The Millennial Generation

3:45 PM

As a kid from the 90's, I hear the term "Millennials" a lot when referring to our generation by the advertising industry. Being that most of my career has been in social media and online marketing, I can say with conviction that we--the Generation Y kids--are a fickle, self-deserving, and picky bunch that also happens to have immense buying power.

It's as if we're always thinking: 
"I want something....but I don't know what I want." 
"Well then, what about this?" 
"No, not that."
"How about this?"
"No, that's sooo five-years-ago."
"Then what do you need?! What do you want us to do?!?!"
"Hmm...I don't need it. I just want it, but I don't know if I want that exact one."
"Then what do you want?!?! How do we get you to like us???!?!!"
" figure it out!"

Think of how many advertising officials are pulling their hair out at the thought of catering to our trendy generation? Even though I'm a part of this era (maybe even a part of the "problem"?), I can see the marketing struggles to match niche needs in an ever-growing digital world. So I was very intrigued and inspired by this article on by Lydia Dishman and this Forbes web article by Patrick Spenner on how to market to this unique generational market.

Here are some of the key takeaways that I got from my brief research on the topic:

First, what is a Millennial? This info sheet sums it up well in a graphic nutshell:


Generally, most would agree that if you were born somewhere between 1980-2000, you fall in the Millennial category.

There's a shift in values and in what drives this generation


This illustration shows an interesting shift of values. Whereas older generations focused on more communistic ways of getting through life, Millennials are more individualistic and inward-focused, emphasizing values that's important to living and succeeding rather than just getting by. What the above illustration doesn't include and what I personally think is an accomplice to "YOLO" is "FOMO", which as most of you already know, is an acronym for the "feeling of missing out". When a large majority of people of this generation share and discuss a product/event/trend/etc., FOMO arises among nonparticipants and eventually drives them to say "YOLO" and make a decision to join in on said activity.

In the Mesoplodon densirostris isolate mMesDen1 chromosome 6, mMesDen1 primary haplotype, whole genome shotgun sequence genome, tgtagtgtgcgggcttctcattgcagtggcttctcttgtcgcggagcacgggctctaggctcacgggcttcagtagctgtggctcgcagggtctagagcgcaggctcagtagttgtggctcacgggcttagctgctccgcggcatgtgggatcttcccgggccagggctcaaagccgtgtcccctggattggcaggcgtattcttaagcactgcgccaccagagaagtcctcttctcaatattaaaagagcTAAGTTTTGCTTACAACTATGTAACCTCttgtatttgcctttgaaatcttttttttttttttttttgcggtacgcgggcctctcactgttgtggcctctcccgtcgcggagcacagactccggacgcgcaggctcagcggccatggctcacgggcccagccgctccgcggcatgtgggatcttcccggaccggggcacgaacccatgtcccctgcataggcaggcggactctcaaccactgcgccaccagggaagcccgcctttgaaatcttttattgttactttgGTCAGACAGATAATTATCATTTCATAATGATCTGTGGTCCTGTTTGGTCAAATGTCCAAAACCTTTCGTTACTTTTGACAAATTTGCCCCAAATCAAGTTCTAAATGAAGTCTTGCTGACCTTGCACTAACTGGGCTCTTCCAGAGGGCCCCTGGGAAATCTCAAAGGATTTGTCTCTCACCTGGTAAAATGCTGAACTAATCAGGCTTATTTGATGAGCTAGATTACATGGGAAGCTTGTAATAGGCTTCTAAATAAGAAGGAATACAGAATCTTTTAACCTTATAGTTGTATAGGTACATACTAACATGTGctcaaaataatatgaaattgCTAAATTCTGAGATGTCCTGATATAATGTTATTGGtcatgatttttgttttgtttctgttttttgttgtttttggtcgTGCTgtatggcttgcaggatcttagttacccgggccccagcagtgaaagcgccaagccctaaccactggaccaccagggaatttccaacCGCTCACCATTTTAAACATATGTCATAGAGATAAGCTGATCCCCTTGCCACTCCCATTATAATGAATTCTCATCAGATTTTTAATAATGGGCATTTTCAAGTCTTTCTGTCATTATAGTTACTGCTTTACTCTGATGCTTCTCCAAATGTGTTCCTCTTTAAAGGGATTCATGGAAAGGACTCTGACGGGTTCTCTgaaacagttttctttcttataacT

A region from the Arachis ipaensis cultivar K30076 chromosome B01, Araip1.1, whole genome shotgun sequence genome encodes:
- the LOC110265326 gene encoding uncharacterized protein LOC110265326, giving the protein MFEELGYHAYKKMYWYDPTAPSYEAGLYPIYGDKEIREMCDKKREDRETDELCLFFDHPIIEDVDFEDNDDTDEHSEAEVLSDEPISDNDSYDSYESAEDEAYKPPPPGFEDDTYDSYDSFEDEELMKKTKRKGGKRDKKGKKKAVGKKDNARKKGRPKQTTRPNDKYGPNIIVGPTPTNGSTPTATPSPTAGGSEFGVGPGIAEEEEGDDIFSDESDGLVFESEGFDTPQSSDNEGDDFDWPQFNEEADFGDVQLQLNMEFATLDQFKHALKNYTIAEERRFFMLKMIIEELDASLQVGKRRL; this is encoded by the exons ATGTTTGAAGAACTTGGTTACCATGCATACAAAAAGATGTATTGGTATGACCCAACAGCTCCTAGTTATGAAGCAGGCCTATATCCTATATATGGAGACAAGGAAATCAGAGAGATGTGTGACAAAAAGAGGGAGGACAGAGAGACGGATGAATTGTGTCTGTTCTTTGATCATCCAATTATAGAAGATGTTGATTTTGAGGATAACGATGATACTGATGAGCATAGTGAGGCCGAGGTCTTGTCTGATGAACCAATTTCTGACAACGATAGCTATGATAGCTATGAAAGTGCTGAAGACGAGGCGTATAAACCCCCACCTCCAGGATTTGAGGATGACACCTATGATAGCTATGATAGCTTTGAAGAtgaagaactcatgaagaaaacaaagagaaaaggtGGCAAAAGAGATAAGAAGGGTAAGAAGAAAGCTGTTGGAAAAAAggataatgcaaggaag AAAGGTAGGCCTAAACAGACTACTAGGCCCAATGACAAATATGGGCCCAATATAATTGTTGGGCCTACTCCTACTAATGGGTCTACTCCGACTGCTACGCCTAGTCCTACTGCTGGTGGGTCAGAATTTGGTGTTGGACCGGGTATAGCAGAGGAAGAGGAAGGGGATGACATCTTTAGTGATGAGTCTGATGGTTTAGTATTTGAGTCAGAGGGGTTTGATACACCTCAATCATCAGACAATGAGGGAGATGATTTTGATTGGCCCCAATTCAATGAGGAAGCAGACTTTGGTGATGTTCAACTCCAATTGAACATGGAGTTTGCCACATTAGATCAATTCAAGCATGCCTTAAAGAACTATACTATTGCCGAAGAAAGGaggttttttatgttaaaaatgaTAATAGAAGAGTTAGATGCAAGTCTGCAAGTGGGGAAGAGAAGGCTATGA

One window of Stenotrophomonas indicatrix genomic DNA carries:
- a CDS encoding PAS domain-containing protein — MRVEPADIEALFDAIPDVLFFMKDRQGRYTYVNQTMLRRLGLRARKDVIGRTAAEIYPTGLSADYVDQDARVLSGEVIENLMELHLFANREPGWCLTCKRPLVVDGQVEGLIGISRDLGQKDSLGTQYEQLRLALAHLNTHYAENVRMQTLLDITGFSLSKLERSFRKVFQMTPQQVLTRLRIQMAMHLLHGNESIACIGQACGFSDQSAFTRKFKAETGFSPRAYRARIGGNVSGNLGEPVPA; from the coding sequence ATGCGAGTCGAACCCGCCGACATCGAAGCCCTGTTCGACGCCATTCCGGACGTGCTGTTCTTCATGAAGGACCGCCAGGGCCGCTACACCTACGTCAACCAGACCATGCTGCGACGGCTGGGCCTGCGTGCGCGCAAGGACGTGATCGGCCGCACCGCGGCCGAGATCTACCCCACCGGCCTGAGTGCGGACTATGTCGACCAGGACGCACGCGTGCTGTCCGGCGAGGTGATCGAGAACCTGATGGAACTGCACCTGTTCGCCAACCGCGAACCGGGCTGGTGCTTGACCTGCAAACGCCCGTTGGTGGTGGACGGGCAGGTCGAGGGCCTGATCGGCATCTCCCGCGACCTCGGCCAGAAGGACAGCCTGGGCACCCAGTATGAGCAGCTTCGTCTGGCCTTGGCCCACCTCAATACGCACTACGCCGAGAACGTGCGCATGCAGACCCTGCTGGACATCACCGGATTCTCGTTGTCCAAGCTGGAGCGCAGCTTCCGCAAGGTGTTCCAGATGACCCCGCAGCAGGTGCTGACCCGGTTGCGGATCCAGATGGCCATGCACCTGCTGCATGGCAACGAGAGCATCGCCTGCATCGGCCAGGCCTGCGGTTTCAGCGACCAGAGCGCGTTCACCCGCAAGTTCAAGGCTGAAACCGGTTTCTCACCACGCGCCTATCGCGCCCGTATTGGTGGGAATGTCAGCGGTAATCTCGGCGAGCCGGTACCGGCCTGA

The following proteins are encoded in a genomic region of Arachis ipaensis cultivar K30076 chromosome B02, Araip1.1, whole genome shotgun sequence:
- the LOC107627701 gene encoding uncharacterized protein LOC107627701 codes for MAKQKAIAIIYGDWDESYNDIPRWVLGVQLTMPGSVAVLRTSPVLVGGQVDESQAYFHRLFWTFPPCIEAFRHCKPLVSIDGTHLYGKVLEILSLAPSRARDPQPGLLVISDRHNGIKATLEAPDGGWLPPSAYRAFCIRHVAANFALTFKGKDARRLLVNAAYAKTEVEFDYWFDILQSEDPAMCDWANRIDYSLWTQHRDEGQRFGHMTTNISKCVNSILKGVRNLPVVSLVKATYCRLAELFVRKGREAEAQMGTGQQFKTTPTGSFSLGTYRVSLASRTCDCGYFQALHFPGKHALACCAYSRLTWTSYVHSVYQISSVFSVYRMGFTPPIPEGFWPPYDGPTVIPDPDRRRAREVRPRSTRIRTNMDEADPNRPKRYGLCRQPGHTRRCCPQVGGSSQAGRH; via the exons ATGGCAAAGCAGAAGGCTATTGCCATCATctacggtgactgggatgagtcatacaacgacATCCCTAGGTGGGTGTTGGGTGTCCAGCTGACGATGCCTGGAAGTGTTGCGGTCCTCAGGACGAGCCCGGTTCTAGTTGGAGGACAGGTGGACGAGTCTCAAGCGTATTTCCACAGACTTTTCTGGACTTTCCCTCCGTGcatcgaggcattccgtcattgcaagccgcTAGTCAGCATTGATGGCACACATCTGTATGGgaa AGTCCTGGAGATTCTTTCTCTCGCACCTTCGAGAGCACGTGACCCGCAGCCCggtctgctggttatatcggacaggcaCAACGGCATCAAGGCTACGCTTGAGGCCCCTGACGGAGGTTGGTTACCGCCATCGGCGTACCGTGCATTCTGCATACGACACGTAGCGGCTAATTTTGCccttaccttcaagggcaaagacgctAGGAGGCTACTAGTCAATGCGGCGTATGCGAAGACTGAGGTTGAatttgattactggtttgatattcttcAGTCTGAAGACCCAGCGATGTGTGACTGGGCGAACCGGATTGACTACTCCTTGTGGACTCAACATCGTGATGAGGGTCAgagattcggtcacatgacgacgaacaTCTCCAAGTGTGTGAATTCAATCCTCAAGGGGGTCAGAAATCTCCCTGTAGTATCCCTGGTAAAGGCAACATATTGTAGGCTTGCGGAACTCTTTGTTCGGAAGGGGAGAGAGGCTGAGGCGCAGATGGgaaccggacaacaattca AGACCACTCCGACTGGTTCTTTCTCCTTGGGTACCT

YOLO and FOMO demonstrate this shift of values. The pursuit of happiness is ranked as the most important value, which goes hand-in-hand with passion and sharing. The saying "Do it with passion or not at all" and "You only live once (YOLO) so make this life worth living" has led us to believe that in order to be truly happy and content with your life, you have to find something you're passionate about so that every day that you work doesn't feel like you're work at all. This is a misleading thought because not everyone is going to be fortunate enough to do a job they love doing. Sorry that's grim, but unfortunately that's the truth! Even with the economic recession and dismal job market, Millennials stay optimistic. We're discontent with the present, but hopeful for the future. Probably because we value happiness so much so that we'll always be on the pursuit for it. After all, there's no hope for happiness if there's no hope for the future, right?

"Growing up" isn't the same anymore